Rose Mallow

Right now, one of the few flowers blooming in the D.C. area is Rose Mallow. The Mallow family includes okra, cotton, hibiscus and hollyhock. I’m not sure why there aren’t more around–the blooms are the size of dinner plates and quite beautiful.

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This plant is related to the Marsh Mallow, whose root was used as a remedy for sore throat in ancient Egypt. It’s also been used on bee stings and skin irritations. Supposedly, vegetarians have made marshmallows from the root so they could avoid animal gelatin.

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One of the monikers for Rose Mallow is Hardy Hibiscus. It definitely reminds me of the hibiscus plants in California.

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Rose Mallow comes in shades of red, pink and white. We have a red one in the area, but I’ve not been happy with my shots so far. It’s nearly always in full sun and the blossoms close up when the sun goes down. If we get a day that’s overcast, I may try it again.

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According to Planet Botanic, “several centuries ago, a very chic dessert called paté de guimauve was made by grinding the root and adding the resulting powder to beaten egg whites and sugar. The end result, served at many a royal dinner, was also known as “marsh-mellows.”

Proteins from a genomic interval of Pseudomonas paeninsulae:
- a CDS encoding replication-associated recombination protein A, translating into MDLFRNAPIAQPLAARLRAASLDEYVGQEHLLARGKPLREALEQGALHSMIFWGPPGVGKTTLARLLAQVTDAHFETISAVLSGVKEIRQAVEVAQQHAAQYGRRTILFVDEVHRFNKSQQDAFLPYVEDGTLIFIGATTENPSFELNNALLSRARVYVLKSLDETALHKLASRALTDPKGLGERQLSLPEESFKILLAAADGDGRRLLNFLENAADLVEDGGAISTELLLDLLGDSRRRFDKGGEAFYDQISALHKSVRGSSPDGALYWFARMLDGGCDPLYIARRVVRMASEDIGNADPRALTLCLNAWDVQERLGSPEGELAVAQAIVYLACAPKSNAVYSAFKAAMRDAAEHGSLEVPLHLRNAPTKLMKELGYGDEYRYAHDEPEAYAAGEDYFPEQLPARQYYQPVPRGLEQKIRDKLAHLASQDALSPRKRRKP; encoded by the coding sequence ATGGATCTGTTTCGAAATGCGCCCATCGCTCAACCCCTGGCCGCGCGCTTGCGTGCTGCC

I think I’ll stick with s’mores. 🙂 For anyone not familiar:  a yummy treat made of graham crackers, toasted marshmallows and Hershey’s chocolate bars. Or Nutella. . . .

image via wesleying.org

{carole}

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About pearlsandprose

Photography. With a little life thrown in.
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8 Responses to Rose Mallow

  1. Caroline says:

    It’s a lovely flower. We have them here as well but rather lavender ones. From afar and up close.
    That sweet looks very nice.

  2. jacquelincangro says:

    I think that this may be the plant that is in my neighbor’s yard. I thought it was a hibiscus, but now that you posted these photos of the Rose Mallow, I see the similarities. The one in my neighbor’s yard is a deep, deep pink.

    • If the blooms are really big, it’s probably mallow; if they’re smaller, it’s Rose of Sharon.
      But I know people on the East Coast who grow hibiscus in the summer (usually in pots) and then take them inside when temps drop.

  3. Cheryl says:

    Gorgeous blossoms. We’ve perfected s’mores at the campfire … marshmallow toasted on the stick, the graham crackers and chocolate ready … put the ‘mallow off the stick between … and enjoy. Particularly good if you can get the ‘mallow flaming before sandwiching it between the layers!

  4. Lady Jennie says:

    This is gorgeous and gives me some ideas. Stayed tuned for the help my mom gave me on my garden. It’s starting to look MUCH better. 🙂

    Thank goodness for moms.

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